We're used to the American League being pretty good, as the AL has owned interleague play every year since 2004 and has produced more 90-win teams than the National League three years in a row.
So far in 2014, however, the American League has looked pretty ordinary. "Meh," even.
And upon closer inspection, it doesn't look like an accident. Early though it may be, the mediocrity of the American League looks as real as the various flaws within.
But first things first. Let's get a good look at said mediocrity by taking a look at how things stand through play on Sunday, April 20 (via ESPN.com):
|American League Standings Through April 20|
|AL EAST||W||L||W-L%||GB||Run Diff|
|AL CENTRAL||W||L||W-L%||GB||Run Diff|
|AL WEST||W||L||W-L%||GB||Run Diff|
Now, that the day began with nine teams within 2.5 games of first means that there's some solid parity in the AL. But if the question is whether that parity exists because of overall strength or overall weakness, recent history pushes the needle more toward the latter.
The Oakland A's are the only team with a winning percentage above (not at) the .600 mark. The last time there was only one AL team with a winning percentage over .600 through April 20 was in 2005 with the Chicago White Sox.
Likewise, 2005 was also the last time the combined run differential of the three first-place teams was below plus-25. There are also only two teams with positive run differentials in the double digits so far. There were at least three such teams through April 20 every year between 2004 and 2013.
Point being: What we're seeing in the American League so far doesn't feel normal because it's not normal.
And if we take a moment to do some quick and dirty assessments/diagnostics of all American League clubs, it's hard not to notice the individual cracks that have already formed, but also those that are due to form soon enough.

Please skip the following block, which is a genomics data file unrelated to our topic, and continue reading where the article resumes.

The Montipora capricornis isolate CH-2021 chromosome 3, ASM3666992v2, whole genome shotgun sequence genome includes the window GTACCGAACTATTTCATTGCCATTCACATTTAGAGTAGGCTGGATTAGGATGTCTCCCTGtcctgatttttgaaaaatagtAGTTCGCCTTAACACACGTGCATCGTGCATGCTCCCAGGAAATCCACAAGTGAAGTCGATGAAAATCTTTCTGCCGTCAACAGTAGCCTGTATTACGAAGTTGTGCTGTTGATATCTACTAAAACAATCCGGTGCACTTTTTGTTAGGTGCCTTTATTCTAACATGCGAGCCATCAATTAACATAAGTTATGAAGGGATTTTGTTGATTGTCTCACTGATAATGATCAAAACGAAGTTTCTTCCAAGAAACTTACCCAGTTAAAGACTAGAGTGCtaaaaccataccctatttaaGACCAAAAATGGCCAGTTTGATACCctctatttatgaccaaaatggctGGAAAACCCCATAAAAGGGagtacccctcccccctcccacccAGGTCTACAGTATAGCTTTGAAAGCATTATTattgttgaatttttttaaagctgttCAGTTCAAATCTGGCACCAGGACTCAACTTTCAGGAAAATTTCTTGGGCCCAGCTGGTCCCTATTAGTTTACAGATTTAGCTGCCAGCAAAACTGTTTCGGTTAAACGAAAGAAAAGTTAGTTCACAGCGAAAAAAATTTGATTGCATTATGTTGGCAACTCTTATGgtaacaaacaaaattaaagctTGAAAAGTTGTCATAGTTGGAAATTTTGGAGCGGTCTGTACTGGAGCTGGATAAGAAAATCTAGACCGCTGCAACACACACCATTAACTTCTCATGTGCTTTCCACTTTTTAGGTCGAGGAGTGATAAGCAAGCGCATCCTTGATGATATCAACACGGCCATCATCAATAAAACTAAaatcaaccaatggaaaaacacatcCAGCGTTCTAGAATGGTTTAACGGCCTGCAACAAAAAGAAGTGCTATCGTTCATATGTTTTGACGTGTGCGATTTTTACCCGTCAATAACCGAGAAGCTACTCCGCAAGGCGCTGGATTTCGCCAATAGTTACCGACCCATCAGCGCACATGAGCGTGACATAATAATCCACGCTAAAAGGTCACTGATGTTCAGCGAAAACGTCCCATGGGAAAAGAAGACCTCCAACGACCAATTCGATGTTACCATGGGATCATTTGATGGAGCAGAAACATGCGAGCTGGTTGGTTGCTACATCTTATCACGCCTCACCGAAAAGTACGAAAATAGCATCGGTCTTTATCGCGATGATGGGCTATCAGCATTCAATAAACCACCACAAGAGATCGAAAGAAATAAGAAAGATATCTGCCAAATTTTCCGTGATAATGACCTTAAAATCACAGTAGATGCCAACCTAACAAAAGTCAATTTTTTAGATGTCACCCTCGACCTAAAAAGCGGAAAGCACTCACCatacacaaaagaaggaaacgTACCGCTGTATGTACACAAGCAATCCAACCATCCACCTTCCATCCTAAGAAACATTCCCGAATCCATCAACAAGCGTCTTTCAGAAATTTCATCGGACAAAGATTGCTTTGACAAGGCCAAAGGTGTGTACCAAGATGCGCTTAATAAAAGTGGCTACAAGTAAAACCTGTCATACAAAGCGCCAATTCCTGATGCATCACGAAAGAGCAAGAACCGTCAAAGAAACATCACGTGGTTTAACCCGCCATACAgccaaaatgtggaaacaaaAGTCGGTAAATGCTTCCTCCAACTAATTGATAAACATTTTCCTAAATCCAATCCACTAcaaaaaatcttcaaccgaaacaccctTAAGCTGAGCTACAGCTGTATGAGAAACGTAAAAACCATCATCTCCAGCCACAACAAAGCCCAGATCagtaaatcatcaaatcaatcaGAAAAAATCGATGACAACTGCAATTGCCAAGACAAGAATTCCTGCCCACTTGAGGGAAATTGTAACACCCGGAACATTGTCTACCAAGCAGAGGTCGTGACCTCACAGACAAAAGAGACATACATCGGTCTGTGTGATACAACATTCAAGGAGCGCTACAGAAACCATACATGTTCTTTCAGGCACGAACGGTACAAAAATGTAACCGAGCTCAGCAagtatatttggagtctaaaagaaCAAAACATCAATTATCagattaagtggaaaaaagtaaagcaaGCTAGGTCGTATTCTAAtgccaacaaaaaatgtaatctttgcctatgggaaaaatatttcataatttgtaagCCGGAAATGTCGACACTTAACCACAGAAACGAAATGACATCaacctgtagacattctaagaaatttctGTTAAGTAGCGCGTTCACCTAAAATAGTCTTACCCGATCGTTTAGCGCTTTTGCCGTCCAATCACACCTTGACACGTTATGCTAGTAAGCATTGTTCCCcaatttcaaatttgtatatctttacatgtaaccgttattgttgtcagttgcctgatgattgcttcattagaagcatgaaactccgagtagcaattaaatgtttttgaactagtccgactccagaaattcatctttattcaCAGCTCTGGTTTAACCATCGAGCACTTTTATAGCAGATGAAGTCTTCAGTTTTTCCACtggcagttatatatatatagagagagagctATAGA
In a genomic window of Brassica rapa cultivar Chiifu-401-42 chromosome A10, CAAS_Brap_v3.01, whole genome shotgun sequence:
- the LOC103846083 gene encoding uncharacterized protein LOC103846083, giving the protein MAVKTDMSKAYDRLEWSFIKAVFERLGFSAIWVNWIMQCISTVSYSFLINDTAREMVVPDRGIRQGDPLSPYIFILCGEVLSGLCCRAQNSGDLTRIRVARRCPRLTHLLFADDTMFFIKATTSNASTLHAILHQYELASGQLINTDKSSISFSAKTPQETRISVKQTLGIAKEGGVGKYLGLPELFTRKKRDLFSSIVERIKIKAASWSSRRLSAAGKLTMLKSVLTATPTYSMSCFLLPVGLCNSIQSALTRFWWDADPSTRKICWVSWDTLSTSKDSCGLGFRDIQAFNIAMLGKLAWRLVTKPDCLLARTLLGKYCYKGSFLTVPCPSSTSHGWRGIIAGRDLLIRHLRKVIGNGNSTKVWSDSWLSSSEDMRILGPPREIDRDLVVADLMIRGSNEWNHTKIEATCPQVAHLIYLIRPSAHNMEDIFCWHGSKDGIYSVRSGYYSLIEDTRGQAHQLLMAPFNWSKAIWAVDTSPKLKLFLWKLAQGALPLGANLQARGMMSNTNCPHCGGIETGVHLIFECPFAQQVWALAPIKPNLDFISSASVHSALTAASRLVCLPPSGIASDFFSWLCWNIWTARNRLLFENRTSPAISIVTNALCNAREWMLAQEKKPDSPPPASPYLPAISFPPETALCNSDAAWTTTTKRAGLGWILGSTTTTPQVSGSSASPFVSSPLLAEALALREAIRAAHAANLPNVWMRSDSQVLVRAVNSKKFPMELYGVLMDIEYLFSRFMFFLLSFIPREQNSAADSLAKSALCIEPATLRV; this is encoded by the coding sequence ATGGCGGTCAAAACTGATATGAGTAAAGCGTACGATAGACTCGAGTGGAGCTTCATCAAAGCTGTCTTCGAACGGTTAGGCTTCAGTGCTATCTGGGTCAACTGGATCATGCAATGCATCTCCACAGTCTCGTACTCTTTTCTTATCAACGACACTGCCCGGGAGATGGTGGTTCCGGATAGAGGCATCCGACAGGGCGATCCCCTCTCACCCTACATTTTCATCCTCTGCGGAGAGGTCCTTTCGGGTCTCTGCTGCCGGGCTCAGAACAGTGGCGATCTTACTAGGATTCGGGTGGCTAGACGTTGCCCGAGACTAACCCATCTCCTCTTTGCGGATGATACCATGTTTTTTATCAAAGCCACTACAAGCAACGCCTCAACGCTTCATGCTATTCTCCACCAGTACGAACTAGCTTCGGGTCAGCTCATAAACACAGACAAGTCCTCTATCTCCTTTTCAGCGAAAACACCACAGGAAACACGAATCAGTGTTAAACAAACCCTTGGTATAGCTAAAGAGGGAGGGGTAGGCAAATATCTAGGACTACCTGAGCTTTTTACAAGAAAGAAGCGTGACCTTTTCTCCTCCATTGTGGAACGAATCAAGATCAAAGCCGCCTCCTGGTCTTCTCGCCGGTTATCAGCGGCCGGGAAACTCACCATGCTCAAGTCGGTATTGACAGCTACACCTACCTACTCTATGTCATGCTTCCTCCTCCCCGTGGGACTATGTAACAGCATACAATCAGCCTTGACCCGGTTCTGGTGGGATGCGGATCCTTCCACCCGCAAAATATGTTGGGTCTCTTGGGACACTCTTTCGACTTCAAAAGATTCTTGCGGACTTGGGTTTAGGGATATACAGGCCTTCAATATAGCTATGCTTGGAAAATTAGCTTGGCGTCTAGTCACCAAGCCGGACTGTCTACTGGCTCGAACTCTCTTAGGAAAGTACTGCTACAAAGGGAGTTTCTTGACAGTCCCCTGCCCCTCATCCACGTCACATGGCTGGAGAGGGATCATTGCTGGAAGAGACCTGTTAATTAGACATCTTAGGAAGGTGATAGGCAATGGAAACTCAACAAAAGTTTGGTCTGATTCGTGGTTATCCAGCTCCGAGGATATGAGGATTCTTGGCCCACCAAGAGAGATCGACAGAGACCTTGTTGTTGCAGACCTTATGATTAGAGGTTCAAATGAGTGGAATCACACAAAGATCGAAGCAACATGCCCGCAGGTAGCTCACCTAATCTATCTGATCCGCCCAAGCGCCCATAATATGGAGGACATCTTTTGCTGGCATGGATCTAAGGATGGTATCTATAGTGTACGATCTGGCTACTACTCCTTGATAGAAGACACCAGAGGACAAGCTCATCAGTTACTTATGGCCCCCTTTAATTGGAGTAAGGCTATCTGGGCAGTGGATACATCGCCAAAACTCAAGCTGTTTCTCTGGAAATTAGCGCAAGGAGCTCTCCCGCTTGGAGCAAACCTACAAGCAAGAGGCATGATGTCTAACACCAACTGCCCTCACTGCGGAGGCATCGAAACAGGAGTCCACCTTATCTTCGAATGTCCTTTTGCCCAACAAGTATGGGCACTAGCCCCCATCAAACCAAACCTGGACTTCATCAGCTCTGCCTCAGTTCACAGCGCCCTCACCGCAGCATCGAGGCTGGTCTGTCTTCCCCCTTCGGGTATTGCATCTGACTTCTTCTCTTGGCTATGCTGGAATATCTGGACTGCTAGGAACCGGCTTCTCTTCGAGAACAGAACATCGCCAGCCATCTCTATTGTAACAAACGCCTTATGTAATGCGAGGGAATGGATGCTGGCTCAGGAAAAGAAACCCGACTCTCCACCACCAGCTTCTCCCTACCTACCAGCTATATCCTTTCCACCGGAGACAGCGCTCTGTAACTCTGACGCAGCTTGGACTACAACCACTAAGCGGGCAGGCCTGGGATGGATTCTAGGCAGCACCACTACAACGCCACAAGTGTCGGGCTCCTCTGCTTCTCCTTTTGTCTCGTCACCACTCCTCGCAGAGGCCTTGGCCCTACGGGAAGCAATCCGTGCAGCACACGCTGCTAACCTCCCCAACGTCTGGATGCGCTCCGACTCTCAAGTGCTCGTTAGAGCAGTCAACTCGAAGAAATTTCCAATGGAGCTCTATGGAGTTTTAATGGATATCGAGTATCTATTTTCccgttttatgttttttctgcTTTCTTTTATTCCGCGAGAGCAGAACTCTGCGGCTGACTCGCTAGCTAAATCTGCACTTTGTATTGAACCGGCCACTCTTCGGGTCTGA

In the AL East
New York Yankees (11-8)
There's plenty to like about the Yankees, especially the production they've gotten out of new arrivals Jacoby Ellsbury, Carlos Beltran and Masahiro Tanaka, as well as the reborn Michael Pineda.
But potentially losing Ivan Nova for the season with a torn ulnar collateral ligament hurts. It's also still easy to worry about an infield that's largely old and rickety. And though CC Sabathia hasn't been as bad as his 5.19 ERA, it's clear that his bad moments are going to loom larger than his good moments.
Also: It doesn't bode well that the Yankees have the oldest position players in MLB by a wide margin.
Toronto Blue Jays (10-9)
Toronto's offense will be better once Edwin Encarnacion and Colby Rasmus come around, but it's hard to believe Toronto's starting pitching is as good as its 3.82 ERA (via FanGraphs).
That's a figure anchored by Mark Buehrle's 0.64 ERA. It's nice and all, but he doesn't have the stuff to maintain a .253 batting average on balls in play (BABIP) or a Home Run to Fly Ball rate (HR/FB) of 0.0.
Tampa Bay Rays (9-10)
The Rays offense will get a boost once Wil Myers remembers how talented he is, but their starting rotation has seen better days. Matt Moore has been lost for the season with Tommy John surgery, and they're going to have to rough it without Alex Cobb and Jeremy Hellickson for the next couple weeks.
"It's just been kind of unfortunate," said David Price, via USA Today. "We just have to step up."
Price went on to follow this sentiment up by allowing six runs in five innings against the Yankees.
Baltimore Orioles (8-9)